4 Ways to Encourage Independent Play

  • Environment

All too often, parents send their children “off to play” in a room filled with toys. Immediately, overwhelmed with choices and decision fatigue, children will make a mess or be destructive. The first and most important step for teaching kids to play independently is preparing the environment. You can either set up a toy rotation system or perhaps easier for this purpose, bring just one or two toys to an uncluttered play area, like a rug or blanket on the floor. If your child has a small table, you can also set up an independent play activity on it.

  • Equipment

I am a self-proclaimed lover of toys. There are some amazing learning products on the market these days! When it comes to teaching your child how to play independently, however, you are looking for a certain type of toy. You are looking for something open-ended, that can be played with in a variety of ways.

(Reminder: Rolling Prairie Readers uses affiliate links at no additional cost to you. You can see our full disclosure policy here.)

Off the top of my head, I might consider Mental Blox or a train set to start. As your child becomes more adept at independent play, you can bring in the sensory bins or playdough invitations.  (You can click here to see the entire list of our 13 favorite indoor toys.)

  • Educate

As I mentioned in the introduction, some children are naturals when it comes to independent play. Others need to be taught (shown AND told) what it means to play independently. It may take a few weeks, but with good instructions, clear expectations, and lots of practice, you can set up good play habits that will last for years.

If you have a toddler or preschooler (or even an older child!), try this process:

  1. Explain that you are going to try a NEW activity! I think we first called it “room time,” but since we often switched from room to room, I started calling it “invitations to play.” (Now, our six-year-old just asks me to set up “an activity.”) Find a name that works for you both and signals something new and exciting.
  2. Show your child WHERE they are going to be doing the activity. As you lay out a blanket or set up a child-sized table, they will likely be intrigued without you doing too much. Remember to keep it fun–independent play is not a punishment.
  3. Bring out a toy (just one!) that they haven’t played with in a long time or something new you’ve picked up at a consignment store. Choose something they will WANT to play with at first (no screen time, of course). Make sure to keep it open-ended!
  4. Turn on music or an audiobook while your child plays. Stay close by, but don’t get involved in the play unless you want to. (Definitely don’t grab your phone/tablet, or your child will want what YOU have.)
  5. Mark down what time they start playing and when they lose interest/walk away. Hopefully you can get 5-10 minutes the first time! When they are done, ask them to clean up with you before they move on to another task.
  6. Repeat the process tomorrow. And the day after. Keep practicing until your child can stay focused on ONE activity for 30 minutes.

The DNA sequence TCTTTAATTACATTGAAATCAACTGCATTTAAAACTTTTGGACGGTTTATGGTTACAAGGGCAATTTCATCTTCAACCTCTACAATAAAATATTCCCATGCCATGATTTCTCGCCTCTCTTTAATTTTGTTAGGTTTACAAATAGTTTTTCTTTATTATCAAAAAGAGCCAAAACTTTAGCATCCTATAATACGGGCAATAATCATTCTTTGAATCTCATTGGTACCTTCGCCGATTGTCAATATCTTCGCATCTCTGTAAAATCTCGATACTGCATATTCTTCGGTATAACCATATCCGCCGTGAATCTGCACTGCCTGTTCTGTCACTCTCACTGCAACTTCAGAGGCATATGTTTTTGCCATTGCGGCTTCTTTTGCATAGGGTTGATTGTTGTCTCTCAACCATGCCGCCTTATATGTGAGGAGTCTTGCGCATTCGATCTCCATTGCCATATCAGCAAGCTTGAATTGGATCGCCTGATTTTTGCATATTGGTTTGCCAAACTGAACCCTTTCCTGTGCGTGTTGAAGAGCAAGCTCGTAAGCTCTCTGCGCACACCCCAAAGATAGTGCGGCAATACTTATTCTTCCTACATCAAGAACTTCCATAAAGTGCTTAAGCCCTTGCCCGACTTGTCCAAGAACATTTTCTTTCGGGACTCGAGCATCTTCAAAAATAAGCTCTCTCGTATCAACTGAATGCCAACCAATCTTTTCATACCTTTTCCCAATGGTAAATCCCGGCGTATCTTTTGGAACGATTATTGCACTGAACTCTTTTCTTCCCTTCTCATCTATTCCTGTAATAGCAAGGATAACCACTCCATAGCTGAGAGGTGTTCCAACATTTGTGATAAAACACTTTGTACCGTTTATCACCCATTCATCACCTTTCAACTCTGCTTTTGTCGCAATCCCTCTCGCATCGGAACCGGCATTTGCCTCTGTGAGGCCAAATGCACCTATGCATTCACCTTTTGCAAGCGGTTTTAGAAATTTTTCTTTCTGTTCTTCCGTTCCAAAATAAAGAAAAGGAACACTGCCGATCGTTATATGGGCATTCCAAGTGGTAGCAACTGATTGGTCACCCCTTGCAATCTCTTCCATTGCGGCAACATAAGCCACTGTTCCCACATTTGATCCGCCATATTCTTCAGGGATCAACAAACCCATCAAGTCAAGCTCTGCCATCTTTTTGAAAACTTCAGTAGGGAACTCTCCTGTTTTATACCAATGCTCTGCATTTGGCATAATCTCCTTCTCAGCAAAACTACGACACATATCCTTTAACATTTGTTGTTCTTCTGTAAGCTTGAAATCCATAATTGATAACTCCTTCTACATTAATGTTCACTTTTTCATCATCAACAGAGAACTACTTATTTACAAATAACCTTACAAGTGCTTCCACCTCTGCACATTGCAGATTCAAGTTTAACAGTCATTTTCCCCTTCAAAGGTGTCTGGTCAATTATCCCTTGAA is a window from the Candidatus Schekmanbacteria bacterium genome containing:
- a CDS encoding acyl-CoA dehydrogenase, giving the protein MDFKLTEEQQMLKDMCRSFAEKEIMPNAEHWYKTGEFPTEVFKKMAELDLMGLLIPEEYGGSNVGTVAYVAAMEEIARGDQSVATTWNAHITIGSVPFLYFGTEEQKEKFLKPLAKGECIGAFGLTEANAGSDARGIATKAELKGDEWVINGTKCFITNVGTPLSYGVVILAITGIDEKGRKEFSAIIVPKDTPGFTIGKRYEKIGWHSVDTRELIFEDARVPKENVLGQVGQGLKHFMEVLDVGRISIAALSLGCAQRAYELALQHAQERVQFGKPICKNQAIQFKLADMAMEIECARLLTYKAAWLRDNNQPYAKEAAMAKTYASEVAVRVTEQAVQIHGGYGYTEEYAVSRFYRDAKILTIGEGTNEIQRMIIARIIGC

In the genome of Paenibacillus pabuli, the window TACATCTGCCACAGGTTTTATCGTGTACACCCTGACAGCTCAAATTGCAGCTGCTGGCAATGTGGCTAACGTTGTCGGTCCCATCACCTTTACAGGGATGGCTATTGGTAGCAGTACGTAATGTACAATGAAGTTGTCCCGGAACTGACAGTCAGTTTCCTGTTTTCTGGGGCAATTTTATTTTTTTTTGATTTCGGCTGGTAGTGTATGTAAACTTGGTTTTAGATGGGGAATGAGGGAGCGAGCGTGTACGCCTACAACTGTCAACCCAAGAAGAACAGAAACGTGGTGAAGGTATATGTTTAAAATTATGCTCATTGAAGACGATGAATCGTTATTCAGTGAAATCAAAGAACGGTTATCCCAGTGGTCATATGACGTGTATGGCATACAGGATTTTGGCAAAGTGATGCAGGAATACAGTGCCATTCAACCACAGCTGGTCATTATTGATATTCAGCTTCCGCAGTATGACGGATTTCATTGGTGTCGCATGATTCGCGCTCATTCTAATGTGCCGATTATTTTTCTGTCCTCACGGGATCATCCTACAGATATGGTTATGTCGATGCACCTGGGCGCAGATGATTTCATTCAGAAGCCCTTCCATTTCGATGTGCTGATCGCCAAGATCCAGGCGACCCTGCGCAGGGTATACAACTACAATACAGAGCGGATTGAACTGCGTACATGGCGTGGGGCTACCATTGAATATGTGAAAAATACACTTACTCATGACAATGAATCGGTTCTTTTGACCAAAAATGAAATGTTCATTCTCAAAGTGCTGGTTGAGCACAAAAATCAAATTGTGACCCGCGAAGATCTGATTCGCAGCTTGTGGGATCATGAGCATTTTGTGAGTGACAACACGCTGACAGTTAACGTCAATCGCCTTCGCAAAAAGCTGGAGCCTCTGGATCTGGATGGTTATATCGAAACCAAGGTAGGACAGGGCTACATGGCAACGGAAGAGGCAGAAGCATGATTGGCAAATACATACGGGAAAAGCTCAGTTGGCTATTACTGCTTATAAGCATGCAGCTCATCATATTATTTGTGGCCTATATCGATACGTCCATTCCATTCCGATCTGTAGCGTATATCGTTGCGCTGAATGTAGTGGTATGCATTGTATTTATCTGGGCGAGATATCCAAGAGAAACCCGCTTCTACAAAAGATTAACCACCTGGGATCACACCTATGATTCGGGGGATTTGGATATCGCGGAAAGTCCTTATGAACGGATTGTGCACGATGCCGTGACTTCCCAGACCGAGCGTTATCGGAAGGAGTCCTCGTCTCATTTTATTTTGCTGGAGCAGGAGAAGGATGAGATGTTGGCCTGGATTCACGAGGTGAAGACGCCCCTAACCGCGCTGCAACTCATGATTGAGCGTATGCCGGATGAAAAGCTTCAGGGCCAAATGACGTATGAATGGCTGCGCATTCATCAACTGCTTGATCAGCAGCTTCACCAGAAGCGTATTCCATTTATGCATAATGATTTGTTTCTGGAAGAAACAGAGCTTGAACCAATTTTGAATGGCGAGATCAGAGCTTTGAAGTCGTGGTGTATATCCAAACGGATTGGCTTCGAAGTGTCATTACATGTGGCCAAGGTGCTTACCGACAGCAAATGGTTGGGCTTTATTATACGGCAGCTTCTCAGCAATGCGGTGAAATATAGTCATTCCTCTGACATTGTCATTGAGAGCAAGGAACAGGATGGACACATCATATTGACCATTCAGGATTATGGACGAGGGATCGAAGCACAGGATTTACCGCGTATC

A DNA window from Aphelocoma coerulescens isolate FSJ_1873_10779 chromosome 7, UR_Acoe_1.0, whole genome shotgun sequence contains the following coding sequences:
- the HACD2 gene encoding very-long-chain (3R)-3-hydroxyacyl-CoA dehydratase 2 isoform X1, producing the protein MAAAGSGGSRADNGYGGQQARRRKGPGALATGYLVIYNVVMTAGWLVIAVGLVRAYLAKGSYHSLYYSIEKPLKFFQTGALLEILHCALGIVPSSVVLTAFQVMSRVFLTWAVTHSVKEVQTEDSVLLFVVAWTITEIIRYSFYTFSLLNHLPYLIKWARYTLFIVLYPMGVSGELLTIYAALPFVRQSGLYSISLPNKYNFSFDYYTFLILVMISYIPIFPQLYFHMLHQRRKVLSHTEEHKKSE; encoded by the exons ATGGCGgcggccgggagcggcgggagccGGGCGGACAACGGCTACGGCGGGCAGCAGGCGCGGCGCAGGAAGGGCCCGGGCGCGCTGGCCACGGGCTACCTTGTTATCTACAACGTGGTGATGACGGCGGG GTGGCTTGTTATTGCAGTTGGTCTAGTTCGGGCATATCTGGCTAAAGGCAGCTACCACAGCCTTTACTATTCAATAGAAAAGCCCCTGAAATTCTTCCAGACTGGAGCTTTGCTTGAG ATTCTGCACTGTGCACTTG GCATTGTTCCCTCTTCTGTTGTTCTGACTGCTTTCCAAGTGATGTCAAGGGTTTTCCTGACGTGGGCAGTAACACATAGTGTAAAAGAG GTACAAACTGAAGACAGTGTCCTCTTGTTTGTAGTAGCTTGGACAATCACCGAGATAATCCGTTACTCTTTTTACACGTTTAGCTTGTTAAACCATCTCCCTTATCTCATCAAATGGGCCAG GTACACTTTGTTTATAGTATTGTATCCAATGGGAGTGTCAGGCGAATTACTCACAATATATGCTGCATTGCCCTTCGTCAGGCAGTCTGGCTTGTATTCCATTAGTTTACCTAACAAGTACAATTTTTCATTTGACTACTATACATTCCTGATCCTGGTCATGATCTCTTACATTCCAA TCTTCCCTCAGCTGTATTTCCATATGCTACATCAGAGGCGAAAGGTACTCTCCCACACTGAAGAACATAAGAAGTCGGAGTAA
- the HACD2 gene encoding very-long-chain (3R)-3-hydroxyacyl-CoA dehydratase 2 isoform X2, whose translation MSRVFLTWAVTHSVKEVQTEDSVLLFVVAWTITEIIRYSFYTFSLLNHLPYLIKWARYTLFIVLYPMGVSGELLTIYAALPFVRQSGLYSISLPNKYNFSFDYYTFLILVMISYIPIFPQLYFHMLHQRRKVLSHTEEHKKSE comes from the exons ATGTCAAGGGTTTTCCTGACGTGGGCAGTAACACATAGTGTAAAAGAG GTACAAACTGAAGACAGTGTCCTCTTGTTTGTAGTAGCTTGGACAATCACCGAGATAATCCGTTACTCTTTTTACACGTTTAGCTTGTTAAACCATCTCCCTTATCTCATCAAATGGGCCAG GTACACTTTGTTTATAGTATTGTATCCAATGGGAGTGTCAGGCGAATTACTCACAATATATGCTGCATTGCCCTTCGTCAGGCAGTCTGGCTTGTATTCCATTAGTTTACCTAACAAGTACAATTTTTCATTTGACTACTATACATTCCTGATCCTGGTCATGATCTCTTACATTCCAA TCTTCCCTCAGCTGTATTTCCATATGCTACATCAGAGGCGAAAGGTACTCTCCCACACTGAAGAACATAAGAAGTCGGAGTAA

Remember that this should be FUN and light-hearted. If you are having any struggles at all, just reach out and we can troubleshoot together. 

  • Engage

If your child is struggling to play independently, the most likely problem (sorry to say) are the toys. We all know that kids gravitate towards the things that interest them, right? Start setting aside the toys your child no longer seems interested in playing with until you find the “sweet spot.” You can certainly try re-introducing the toy to your child at a later date to see if their interest has returned. (If not, you can resell that toy or donate it to charity.)

Another likely culprit is too much screentime. In our house, we definitely notice a negative effect on our children’s attitudes and attention spans when they’ve had unlimited freedom with either the TV or tablet. You may need to institute a “fast”or strong boundaries around screentime while your child is learning to play independently. We have found that audiobooks are a good substitute–low tech, but still engaging and fresh.

How to Encourage Independent Play | child development, independent play tips for kids, life skills, early childhood, parenting tips

YOUR TURN: How do you encourage independent play for your kids?


Grab your FREE Ultimate Guide to Learning at Home from Melissa Droegemueller of Rolling Prairie Readers

If you enjoyed this post, you might like our Learning at Home series. Click here for the post or enter your information below to get your ultimate guide delivered straight to your inbox!

St. Patrick’s Day Sensory Bin

St. Patrick’s Day Sensory Bin

March is here! We celebrated by packing away our Valentine’s Day decorations and pulling out all of our favorite shamrock and rainbow activities. This afternoon, we switched out our Valentine’s Day sensory bin for another one of our favorites. This simple St. Patrick’s Day Sensory Bin combines a variety textures and lots of opportunities for fine motor play and math discovery.

St. Patrick's Day Sensory Bin | learning fun at home, sensory play ideas, invitations to play, activities for kids, gold coins, hands-on learning

(Reminder: Rolling Prairie Readers uses affiliate links at no additional cost to you.You can see our full disclosure policy here.)

As I mentioned in this post about sensory bin storage, we keep a big basket down in our basement with all of our sensory bin materials: dried corn, peas, and beans, uncooked popcorn, and various shades of rice and noodles. (You can click here for instant access to our favorite tutorials about dyeing rice and noodles.) 

A few years ago, we dyed a bunch of noodles green: rotini, wagon wheels, and seashells. The variety of textures gives young children the opportunity to compare and contrast, sort, and pattern while they play. Best of all, the noodles are larger than other fillers like rice and dried peas, which makes clean-up a breeze!

St. Patrick's Day Sensory Bin | learning fun at home, sensory play ideas, invitations to play, activities for kids, gold coins, hands-on learning

You can extend the play of this St. Patrick’s Day sensory bin by changing out the accessories every week or so. We started with plastic gold coins and a pair of green tweezers. We also have gathered these items:

  • green cups (these are our favorite)
  • orange and green silicone cups
  • measuring cups and spoons
  • ice cube trays

We love to take this sensory bin outside in the sunshine all month long. Hooray for spring!

If you try this St. Patrick’s Day Sensory Bin, let me know your thoughts in the comments below!


Get five rainbow-themed activity ideas to help your child build attention span and independent play skills.

Just add your information below to get instant access to our FREE Rainbow-Themed Invitations to Play download!